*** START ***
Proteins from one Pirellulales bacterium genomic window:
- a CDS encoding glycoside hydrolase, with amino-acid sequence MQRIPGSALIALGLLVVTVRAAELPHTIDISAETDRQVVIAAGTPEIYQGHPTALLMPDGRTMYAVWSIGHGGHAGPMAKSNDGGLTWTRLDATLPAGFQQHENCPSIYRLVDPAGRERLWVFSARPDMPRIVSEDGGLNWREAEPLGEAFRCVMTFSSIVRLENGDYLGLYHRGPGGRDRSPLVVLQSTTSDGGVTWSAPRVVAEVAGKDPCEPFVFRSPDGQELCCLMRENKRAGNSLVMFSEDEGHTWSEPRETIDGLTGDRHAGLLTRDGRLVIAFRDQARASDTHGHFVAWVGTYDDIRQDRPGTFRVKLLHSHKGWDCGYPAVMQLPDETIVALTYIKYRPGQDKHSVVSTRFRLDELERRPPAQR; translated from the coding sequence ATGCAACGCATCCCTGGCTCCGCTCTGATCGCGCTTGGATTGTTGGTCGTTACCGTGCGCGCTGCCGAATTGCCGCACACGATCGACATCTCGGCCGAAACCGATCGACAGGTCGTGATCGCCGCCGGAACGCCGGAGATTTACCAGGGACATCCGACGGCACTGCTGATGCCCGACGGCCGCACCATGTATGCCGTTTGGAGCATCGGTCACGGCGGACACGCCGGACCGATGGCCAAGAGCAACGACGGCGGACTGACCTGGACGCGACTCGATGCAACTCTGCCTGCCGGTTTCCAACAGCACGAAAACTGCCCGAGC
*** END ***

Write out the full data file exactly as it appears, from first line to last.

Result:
Proteins from one Pirellulales bacterium genomic window:
- a CDS encoding glycoside hydrolase, with amino-acid sequence MQRIPGSALIALGLLVVTVRAAELPHTIDISAETDRQVVIAAGTPEIYQGHPTALLMPDGRTMYAVWSIGHGGHAGPMAKSNDGGLTWTRLDATLPAGFQQHENCPSIYRLVDPAGRERLWVFSARPDMPRIVSEDGGLNWREAEPLGEAFRCVMTFSSIVRLENGDYLGLYHRGPGGRDRSPLVVLQSTTSDGGVTWSAPRVVAEVAGKDPCEPFVFRSPDGQELCCLMRENKRAGNSLVMFSEDEGHTWSEPRETIDGLTGDRHAGLLTRDGRLVIAFRDQARASDTHGHFVAWVGTYDDIRQDRPGTFRVKLLHSHKGWDCGYPAVMQLPDETIVALTYIKYRPGQDKHSVVSTRFRLDELERRPPAQR; translated from the coding sequence ATGCAACGCATCCCTGGCTCCGCTCTGATCGCGCTTGGATTGTTGGTCGTTACCGTGCGCGCTGCCGAATTGCCGCACACGATCGACATCTCGGCCGAAACCGATCGACAGGTCGTGATCGCCGCCGGAACGCCGGAGATTTACCAGGGACATCCGACGGCACTGCTGATGCCCGACGGCCGCACCATGTATGCCGTTTGGAGCATCGGTCACGGCGGACACGCCGGACCGATGGCCAAGAGCAACGACGGCGGACTGACCTGGACGCGACTCGATGCAACTCTGCCTGCCGGTTTCCAACAGCACGAAAACTGCCCGAGC